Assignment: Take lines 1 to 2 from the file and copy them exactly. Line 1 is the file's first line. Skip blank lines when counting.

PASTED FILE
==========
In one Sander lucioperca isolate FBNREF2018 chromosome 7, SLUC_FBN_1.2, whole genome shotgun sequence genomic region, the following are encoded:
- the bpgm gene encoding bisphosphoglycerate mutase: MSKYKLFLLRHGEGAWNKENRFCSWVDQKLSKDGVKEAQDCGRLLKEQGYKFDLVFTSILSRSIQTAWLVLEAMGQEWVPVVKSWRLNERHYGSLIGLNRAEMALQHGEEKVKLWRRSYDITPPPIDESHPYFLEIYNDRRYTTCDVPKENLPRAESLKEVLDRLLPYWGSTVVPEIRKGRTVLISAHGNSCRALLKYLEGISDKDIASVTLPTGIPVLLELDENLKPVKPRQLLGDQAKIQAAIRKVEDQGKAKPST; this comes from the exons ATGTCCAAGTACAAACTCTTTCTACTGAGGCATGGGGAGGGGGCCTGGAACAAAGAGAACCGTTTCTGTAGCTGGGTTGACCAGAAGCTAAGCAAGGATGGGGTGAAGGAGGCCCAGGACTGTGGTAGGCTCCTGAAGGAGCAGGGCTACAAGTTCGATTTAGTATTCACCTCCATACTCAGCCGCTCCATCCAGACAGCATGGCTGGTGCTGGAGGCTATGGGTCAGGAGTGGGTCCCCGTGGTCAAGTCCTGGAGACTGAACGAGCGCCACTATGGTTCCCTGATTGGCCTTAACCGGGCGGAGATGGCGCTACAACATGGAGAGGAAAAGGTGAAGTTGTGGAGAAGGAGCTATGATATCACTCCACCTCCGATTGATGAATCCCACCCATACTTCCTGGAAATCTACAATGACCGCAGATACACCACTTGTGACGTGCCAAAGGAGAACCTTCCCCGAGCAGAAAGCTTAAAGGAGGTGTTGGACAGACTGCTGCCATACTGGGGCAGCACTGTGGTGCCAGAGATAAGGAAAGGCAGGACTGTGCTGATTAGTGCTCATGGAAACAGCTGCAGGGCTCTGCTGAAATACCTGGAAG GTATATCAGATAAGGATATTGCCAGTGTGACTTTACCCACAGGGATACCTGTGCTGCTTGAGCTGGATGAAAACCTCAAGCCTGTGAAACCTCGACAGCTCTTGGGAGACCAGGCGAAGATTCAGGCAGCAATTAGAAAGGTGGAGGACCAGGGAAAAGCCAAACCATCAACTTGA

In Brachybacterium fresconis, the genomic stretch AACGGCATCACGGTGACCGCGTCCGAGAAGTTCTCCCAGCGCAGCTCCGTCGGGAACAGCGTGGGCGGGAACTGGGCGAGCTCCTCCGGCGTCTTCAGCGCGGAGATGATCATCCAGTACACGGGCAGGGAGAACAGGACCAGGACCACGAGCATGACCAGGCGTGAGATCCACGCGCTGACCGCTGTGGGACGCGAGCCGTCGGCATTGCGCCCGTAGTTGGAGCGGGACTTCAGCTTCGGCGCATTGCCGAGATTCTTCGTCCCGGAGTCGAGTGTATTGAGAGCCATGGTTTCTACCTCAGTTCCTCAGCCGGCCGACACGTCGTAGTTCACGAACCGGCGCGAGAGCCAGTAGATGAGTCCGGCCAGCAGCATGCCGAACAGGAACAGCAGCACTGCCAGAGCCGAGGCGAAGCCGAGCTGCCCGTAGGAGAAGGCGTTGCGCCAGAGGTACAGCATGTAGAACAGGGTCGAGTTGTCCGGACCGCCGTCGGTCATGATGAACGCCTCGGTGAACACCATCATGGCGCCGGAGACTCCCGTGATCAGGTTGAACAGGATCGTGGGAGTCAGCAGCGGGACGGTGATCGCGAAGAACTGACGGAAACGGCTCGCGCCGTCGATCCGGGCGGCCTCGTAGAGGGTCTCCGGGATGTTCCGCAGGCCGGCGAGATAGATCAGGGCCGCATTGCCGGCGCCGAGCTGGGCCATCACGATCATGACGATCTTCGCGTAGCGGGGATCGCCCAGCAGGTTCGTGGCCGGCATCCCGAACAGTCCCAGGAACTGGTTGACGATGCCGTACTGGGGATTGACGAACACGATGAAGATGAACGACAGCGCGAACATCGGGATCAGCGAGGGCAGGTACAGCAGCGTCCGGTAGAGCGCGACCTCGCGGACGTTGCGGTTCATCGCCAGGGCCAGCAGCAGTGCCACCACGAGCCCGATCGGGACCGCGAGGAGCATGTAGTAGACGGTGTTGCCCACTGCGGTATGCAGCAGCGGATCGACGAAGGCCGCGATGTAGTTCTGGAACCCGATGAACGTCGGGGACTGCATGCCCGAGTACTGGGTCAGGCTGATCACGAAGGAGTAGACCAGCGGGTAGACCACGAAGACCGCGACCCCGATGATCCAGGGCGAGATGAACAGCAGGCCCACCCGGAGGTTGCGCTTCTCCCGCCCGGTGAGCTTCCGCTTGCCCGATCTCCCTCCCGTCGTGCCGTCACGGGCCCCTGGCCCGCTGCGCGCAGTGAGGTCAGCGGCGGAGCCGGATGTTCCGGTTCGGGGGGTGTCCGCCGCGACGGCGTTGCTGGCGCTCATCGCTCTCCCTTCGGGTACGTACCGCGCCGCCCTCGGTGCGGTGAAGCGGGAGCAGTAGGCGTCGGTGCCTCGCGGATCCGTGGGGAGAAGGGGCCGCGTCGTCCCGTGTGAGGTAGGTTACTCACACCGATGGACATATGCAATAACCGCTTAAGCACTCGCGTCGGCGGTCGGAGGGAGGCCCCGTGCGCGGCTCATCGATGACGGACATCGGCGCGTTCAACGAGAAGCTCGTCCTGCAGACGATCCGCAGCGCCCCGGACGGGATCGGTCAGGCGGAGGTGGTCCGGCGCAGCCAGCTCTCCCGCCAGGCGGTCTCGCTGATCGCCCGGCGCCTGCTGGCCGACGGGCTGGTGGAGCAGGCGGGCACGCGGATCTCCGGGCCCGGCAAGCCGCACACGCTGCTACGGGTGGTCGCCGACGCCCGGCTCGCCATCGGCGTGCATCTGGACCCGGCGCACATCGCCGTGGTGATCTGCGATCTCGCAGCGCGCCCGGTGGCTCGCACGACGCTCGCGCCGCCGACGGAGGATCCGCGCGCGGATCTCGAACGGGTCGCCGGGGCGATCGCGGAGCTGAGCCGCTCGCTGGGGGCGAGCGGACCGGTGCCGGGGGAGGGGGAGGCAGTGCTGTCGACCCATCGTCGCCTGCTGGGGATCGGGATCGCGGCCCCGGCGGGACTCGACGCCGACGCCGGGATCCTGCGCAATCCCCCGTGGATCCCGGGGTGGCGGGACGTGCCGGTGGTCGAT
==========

In one Sander lucioperca isolate FBNREF2018 chromosome 7, SLUC_FBN_1.2, whole genome shotgun sequence genomic region, the following are encoded:
- the bpgm gene encoding bisphosphoglycerate mutase: MSKYKLFLLRHGEGAWNKENRFCSWVDQKLSKDGVKEAQDCGRLLKEQGYKFDLVFTSILSRSIQTAWLVLEAMGQEWVPVVKSWRLNERHYGSLIGLNRAEMALQHGEEKVKLWRRSYDITPPPIDESHPYFLEIYNDRRYTTCDVPKENLPRAESLKEVLDRLLPYWGSTVVPEIRKGRTVLISAHGNSCRALLKYLEGISDKDIASVTLPTGIPVLLELDENLKPVKPRQLLGDQAKIQAAIRKVEDQGKAKPST; this comes from the exons ATGTCCAAGTACAAACTCTTTCTACTGAGGCATGGGGAGGGGGCCTGGAACAAAGAGAACCGTTTCTGTAGCTGGGTTGACCAGAAGCTAAGCAAGGATGGGGTGAAGGAGGCCCAGGACTGTGGTAGGCTCCTGAAGGAGCAGGGCTACAAGTTCGATTTAGTATTCACCTCCATACTCAGCCGCTCCATCCAGACAGCATGGCTGGTGCTGGAGGCTATGGGTCAGGAGTGGGTCCCCGTGGTCAAGTCCTGGAGACTGAACGAGCGCCACTATGGTTCCCTGATTGGCCTTAACCGGGCGGAGATGGCGCTACAACATGGAGAGGAAAAGGTGAAGTTGTGGAGAAGGAGCTATGATATCACTCCACCTCCGATTGATGAATCCCACCCATACTTCCTGGAAATCTACAATGACCGCAGATACACCACTTGTGACGTGCCAAAGGAGAACCTTCCCCGAGCAGAAAGCTTAAAGGAGGTGTTGGACAGACTGCTGCCATACTGGGGCAGCACTGTGGTGCCAGAGATAAGGAAAGGCAGGACTGTGCTGATTAGTGCTCATGGAAACAGCTGCAGGGCTCTGCTGAAATACCTGGAAG GTATATCAGATAAGGATATTGCCAGTGTGACTTTACCCACAGGGATACCTGTGCTGCTTGAGCTGGATGAAAACCTCAAGCCTGTGAAACCTCGACAGCTCTTGGGAGACCAGGCGAAGATTCAGGCAGCAATTAGAAAGGTGGAGGACCAGGGAAAAGCCAAACCATCAACTTGA